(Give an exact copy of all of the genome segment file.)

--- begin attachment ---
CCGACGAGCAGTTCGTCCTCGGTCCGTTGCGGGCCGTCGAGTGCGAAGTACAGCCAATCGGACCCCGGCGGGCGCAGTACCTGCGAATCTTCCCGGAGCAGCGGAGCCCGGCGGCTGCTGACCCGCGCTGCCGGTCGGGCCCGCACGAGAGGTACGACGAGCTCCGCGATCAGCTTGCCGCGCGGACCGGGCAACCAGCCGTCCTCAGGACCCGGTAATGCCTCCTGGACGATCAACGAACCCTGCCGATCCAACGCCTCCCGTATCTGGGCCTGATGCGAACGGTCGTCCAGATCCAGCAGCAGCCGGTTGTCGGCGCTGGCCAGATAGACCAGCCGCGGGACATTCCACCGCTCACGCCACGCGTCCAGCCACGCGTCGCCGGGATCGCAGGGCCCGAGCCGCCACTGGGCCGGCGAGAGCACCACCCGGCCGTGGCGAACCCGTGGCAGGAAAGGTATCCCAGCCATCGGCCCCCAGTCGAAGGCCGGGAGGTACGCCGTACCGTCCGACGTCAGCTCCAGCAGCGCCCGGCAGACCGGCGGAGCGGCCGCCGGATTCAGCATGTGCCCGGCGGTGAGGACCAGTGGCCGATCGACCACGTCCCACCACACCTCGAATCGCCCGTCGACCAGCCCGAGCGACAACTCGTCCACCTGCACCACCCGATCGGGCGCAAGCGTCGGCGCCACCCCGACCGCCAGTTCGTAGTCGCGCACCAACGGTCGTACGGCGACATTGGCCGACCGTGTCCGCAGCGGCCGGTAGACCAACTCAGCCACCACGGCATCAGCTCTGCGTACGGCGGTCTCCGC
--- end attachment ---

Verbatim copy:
CCGACGAGCAGTTCGTCCTCGGTCCGTTGCGGGCCGTCGAGTGCGAAGTACAGCCAATCGGACCCCGGCGGGCGCAGTACCTGCGAATCTTCCCGGAGCAGCGGAGCCCGGCGGCTGCTGACCCGCGCTGCCGGTCGGGCCCGCACGAGAGGTACGACGAGCTCCGCGATCAGCTTGCCGCGCGGACCGGGCAACCAGCCGTCCTCAGGACCCGGTAATGCCTCCTGGACGATCAACGAACCCTGCCGATCCAACGCCTCCCGTATCTGGGCCTGATGCGAACGGTCGTCCAGATCCAGCAGCAGCCGGTTGTCGGCGCTGGCCAGATAGACCAGCCGCGGGACATTCCACCGCTCACGCCACGCGTCCAGCCACGCGTCGCCGGGATCGCAGGGCCCGAGCCGCCACTGGGCCGGCGAGAGCACCACCCGGCCGTGGCGAACCCGTGGCAGGAAAGGTATCCCAGCCATCGGCCCCCAGTCGAAGGCCGGGAGGTACGCCGTACCGTCCGACGTCAGCTCCAGCAGCGCCCGGCAGACCGGCGGAGCGGCCGCCGGATTCAGCATGTGCCCGGCGGTGAGGACCAGTGGCCGATCGACCACGTCCCACCACACCTCGAATCGCCCGTCGACCAGCCCGAGCGACAACTCGTCCACCTGCACCACCCGATCGGGCGCAAGCGTCGGCGCCACCCCGACCGCCAGTTCGTAGTCGCGCACCAACGGTCGTACGGCGACATTGGCCGACCGTGTCCGCAGCGGCCGGTAGACCAACTCAGCCACCACGGCATCAGCTCTGCGTACGGCGGTCTCCGC